“We have been in solitude for over a  month, alcohol will energise us to maintain social-distancing during the pandemic”, said one, “I haven’t had a drink for 42 days, let me drink today”, said the other. These were the wordings of people standing in queue answering to questions of reporters, who were reporting about the opening of liquor shops in India after 40 days.

India is constantly struggling to contain the epidemic (COVID-19), which is spreading unabatedly throughout the country. India now has more than 50,000 cases with more than 1700 fatalities. With no known possible vaccine for the virus till now, the sole companions of people around the world to fight against this contagion are Social distancing and following basic hygiene etiquettes.

The GOI has now extended the country-wide Lockdown from 4 May to 17 May, termed as Lockdown 3.0, with some easing like working of private companies with 33% employees, flexibility for people to ply on roads and opening of shops in orange and green zones, and opening of business activities and liquor shops among others. But a measure by The GOI to boost the already stretched exchequers by opening the way to get more revenue through liquor has cost the GOI.

Effects of Liquor consumption 

According to a report by the WHO, alcohol contributes to 3 to 5 million deaths (5% of all deaths) each year globally. Also, Alcohol has been linked to approximately 230 diseases including 40 that would not prevail without alcohol. Alcohol is attributable to early-age deaths and disability with approximately 13.1% of these deaths between the age group of 20-39 years. Additionally, alcohol is related to many infectious diseases like tuberculosis as well as hypertension, cancer and other health-related problems.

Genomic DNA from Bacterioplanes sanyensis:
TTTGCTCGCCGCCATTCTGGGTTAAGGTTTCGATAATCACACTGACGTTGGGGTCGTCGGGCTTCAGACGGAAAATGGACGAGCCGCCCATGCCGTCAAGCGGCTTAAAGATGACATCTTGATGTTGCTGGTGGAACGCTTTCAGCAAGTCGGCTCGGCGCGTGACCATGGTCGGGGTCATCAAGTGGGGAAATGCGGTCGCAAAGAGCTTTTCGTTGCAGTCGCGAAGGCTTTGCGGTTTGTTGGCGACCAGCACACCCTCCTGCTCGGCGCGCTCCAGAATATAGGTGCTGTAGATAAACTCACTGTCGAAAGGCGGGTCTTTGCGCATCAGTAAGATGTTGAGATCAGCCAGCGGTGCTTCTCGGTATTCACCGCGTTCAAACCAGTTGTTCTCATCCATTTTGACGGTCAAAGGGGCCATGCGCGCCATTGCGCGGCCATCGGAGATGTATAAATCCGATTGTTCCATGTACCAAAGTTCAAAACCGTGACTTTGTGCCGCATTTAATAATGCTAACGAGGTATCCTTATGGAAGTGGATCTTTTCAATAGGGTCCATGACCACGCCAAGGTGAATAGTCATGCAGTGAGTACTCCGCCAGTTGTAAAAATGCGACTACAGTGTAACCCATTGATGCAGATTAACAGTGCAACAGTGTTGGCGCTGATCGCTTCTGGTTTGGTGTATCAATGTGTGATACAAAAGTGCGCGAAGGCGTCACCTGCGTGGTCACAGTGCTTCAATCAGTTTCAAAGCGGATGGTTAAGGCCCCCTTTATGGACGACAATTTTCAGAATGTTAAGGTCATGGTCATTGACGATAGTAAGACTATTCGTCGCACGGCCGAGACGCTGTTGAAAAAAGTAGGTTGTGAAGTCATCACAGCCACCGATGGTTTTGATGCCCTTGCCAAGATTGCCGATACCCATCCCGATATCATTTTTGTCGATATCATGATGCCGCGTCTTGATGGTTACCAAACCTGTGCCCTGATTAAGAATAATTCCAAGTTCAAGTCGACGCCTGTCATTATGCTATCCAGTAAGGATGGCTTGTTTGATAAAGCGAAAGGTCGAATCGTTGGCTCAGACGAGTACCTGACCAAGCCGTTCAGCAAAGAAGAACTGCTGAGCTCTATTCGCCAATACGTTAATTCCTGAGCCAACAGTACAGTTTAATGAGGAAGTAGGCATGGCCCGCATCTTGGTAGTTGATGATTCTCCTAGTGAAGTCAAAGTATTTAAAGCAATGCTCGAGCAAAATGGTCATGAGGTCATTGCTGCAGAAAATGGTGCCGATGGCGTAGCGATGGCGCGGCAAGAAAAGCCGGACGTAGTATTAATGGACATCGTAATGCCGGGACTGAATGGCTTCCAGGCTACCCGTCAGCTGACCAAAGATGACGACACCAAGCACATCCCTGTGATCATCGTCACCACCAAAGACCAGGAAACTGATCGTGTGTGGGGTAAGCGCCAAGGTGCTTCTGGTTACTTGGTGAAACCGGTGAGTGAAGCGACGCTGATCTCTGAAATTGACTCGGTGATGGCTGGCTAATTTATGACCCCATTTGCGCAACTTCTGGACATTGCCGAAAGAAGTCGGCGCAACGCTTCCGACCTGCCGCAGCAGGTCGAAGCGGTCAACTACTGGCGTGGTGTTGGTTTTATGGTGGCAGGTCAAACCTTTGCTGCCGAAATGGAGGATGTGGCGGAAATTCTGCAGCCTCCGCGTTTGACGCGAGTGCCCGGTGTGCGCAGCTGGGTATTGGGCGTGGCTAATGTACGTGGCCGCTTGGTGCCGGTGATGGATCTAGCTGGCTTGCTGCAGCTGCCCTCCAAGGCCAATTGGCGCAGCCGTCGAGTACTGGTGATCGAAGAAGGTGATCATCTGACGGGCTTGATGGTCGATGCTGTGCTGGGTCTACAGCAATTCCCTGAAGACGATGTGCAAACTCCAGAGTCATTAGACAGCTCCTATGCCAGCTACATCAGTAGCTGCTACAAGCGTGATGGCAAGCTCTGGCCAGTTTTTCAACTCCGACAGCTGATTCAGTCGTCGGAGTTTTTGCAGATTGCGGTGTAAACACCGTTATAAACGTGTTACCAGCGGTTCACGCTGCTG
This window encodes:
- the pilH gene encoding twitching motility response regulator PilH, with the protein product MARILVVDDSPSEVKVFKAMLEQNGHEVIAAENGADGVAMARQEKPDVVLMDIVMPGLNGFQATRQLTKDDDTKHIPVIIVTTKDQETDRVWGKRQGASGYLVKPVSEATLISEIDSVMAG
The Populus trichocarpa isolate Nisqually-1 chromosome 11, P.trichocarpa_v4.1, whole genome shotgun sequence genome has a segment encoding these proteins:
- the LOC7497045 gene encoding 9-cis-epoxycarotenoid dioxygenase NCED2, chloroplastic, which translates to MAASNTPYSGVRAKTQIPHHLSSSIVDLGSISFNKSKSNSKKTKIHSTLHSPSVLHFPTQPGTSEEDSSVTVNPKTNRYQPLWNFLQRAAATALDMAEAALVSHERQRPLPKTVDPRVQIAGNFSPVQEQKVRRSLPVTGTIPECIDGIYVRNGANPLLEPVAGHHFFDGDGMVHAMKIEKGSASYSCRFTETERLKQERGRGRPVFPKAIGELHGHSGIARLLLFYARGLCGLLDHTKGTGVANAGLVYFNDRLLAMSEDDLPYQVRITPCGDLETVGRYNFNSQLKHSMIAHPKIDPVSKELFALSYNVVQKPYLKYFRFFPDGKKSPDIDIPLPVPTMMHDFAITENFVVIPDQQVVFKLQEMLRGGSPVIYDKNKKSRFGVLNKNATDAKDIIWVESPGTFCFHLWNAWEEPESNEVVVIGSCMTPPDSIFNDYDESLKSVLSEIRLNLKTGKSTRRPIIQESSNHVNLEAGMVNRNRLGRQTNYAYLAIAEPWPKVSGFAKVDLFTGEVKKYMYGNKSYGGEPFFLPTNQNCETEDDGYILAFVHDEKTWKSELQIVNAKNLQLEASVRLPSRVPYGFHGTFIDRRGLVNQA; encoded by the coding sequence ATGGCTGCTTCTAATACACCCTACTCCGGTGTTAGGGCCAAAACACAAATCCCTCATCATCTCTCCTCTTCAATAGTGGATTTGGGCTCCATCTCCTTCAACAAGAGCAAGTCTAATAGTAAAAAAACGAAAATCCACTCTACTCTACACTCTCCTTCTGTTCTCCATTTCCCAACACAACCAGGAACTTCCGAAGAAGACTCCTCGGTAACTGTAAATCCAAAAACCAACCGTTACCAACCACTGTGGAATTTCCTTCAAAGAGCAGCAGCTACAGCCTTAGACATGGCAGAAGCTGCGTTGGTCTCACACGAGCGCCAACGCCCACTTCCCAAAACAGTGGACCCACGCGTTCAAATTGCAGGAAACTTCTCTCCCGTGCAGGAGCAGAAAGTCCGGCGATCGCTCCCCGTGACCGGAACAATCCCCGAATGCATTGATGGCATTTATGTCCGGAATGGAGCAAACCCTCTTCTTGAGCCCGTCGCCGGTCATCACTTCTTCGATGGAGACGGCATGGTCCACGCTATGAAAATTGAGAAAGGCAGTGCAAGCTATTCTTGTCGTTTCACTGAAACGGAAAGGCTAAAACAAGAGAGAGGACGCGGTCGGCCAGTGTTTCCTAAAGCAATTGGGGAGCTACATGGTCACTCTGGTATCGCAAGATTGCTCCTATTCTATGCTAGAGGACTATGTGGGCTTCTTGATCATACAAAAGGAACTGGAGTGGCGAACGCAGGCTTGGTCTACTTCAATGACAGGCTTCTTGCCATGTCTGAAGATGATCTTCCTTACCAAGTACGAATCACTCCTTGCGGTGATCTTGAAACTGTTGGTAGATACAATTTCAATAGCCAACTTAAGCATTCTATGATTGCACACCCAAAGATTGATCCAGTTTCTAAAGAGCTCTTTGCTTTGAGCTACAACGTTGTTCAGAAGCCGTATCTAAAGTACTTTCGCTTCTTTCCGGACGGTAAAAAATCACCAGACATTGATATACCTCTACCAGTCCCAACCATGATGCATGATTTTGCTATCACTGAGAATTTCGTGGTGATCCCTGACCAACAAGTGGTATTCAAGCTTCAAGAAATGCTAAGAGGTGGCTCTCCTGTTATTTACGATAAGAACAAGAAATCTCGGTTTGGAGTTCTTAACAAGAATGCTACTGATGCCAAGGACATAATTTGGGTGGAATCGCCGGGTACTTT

Not only this, apart from health impact, but it also impacts society and Economy by causing changes at various levels. According to a report by the ministry of road transport and highways of the GOI, about 14071 people or 38 people every day died of road accidents in the year 2017 due to drinking and driving. Excessive drinking is attributed to violence in society, suicides, sexual assaults and intimate partner violence, as well as risky sexual behaviour like unprotected sex. Heavy spending on alcohol leads to consumption of all the saved incomes of people who are poor which invariably is related to other root problems like poverty, malnutrition etc. 

Alcohol and COVID-19

According to a recent study, persons with existing comorbidities have a higher chance to die due to COVID-19. Alcohol which is linked to the root cause of many diseases will inevitably affect the person’s health thereby, making him more vulnerable to contract the disease and even cause his/her death.

When WHO has recommended a healthy life-style and building a good immunity to curb the effect of COVID by cutting unhealthy activities, stress and dosage of illicit materials, consumption of Alcohol will prove fatal in these trying times. 

Long queue of people to buy alcohol on the outskirts of Mumbai after easing of restrictions after almost 40 days of lockdown period on 4 May, 2020.